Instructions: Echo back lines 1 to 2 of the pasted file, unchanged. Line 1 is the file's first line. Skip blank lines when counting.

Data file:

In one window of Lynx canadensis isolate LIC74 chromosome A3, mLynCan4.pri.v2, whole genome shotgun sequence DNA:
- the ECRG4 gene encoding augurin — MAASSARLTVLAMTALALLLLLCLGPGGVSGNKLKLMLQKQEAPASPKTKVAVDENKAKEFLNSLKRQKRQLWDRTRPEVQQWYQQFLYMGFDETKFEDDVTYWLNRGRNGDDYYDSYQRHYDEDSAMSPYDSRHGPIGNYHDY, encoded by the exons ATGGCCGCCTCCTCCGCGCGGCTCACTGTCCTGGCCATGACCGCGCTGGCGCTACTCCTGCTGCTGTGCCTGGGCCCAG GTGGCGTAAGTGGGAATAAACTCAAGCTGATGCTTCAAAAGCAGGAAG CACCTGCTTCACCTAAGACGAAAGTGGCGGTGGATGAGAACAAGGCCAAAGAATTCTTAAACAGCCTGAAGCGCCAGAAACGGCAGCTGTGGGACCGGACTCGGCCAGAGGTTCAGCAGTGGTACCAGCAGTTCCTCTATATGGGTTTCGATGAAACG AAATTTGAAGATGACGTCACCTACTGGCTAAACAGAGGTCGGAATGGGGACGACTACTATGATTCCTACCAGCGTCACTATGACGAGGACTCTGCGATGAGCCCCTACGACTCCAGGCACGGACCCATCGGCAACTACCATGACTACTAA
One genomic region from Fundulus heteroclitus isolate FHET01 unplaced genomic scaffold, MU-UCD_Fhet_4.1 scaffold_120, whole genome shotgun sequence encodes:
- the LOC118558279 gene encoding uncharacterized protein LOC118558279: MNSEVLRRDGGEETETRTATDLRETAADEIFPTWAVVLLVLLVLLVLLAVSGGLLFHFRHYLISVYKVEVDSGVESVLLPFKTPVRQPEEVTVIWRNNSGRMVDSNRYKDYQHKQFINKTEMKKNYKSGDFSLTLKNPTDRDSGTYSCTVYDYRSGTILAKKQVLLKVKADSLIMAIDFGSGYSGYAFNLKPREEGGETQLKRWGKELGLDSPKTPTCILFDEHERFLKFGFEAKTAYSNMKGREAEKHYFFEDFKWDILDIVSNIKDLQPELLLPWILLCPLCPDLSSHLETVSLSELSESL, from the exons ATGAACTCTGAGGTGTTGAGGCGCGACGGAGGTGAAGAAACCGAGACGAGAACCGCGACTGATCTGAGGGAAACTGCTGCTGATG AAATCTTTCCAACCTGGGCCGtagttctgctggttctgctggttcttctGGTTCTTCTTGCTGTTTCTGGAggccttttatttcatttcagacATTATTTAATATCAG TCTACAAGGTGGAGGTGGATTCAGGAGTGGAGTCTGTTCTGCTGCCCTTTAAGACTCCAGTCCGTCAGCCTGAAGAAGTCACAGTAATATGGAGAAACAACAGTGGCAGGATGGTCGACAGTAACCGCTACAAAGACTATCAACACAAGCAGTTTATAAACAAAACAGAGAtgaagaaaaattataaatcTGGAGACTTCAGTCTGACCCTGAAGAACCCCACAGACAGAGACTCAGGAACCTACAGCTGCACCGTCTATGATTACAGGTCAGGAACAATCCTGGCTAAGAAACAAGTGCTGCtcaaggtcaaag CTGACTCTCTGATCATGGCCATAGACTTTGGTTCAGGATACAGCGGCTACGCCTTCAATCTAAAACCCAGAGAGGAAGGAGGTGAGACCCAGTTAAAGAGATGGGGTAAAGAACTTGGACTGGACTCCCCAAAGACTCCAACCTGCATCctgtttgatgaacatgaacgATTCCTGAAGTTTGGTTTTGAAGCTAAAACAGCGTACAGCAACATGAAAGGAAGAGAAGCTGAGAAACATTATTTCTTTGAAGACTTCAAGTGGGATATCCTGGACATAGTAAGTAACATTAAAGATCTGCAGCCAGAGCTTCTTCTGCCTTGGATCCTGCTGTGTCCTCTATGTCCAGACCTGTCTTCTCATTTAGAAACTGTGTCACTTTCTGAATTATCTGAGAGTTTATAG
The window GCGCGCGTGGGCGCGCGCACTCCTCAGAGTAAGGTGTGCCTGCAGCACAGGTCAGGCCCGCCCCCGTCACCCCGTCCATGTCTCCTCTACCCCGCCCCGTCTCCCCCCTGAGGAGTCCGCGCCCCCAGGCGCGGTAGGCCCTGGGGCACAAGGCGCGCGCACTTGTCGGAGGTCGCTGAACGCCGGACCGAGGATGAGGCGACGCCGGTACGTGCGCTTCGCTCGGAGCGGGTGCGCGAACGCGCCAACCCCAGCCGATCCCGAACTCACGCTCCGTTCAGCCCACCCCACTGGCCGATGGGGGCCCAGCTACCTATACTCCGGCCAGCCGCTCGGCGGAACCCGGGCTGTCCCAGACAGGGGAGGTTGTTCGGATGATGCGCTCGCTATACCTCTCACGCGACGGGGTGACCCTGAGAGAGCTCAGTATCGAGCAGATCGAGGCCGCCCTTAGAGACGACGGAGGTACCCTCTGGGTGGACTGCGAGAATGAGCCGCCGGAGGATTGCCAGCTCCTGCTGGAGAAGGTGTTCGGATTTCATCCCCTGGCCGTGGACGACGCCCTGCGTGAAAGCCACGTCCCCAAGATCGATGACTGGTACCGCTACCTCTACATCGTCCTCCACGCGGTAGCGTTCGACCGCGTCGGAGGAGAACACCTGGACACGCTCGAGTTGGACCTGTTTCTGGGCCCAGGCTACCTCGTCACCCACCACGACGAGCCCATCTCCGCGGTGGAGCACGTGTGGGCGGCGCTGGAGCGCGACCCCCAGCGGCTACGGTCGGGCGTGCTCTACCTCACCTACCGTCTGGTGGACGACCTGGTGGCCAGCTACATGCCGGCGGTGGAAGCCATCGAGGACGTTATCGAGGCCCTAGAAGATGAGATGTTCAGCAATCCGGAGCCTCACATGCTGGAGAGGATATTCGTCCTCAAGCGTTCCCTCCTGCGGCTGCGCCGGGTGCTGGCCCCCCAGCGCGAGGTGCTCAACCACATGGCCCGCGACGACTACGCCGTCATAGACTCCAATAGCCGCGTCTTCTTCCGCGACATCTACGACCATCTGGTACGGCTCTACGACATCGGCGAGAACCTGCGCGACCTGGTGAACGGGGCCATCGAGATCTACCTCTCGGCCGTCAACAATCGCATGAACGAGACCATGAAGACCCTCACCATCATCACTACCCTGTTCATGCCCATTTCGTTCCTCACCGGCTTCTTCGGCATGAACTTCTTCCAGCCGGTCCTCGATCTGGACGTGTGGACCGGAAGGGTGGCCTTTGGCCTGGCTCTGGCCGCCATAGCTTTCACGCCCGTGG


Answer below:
In one window of Lynx canadensis isolate LIC74 chromosome A3, mLynCan4.pri.v2, whole genome shotgun sequence DNA:
- the ECRG4 gene encoding augurin — MAASSARLTVLAMTALALLLLLCLGPGGVSGNKLKLMLQKQEAPASPKTKVAVDENKAKEFLNSLKRQKRQLWDRTRPEVQQWYQQFLYMGFDETKFEDDVTYWLNRGRNGDDYYDSYQRHYDEDSAMSPYDSRHGPIGNYHDY, encoded by the exons ATGGCCGCCTCCTCCGCGCGGCTCACTGTCCTGGCCATGACCGCGCTGGCGCTACTCCTGCTGCTGTGCCTGGGCCCAG GTGGCGTAAGTGGGAATAAACTCAAGCTGATGCTTCAAAAGCAGGAAG CACCTGCTTCACCTAAGACGAAAGTGGCGGTGGATGAGAACAAGGCCAAAGAATTCTTAAACAGCCTGAAGCGCCAGAAACGGCAGCTGTGGGACCGGACTCGGCCAGAGGTTCAGCAGTGGTACCAGCAGTTCCTCTATATGGGTTTCGATGAAACG AAATTTGAAGATGACGTCACCTACTGGCTAAACAGAGGTCGGAATGGGGACGACTACTATGATTCCTACCAGCGTCACTATGACGAGGACTCTGCGATGAGCCCCTACGACTCCAGGCACGGACCCATCGGCAACTACCATGACTACTAA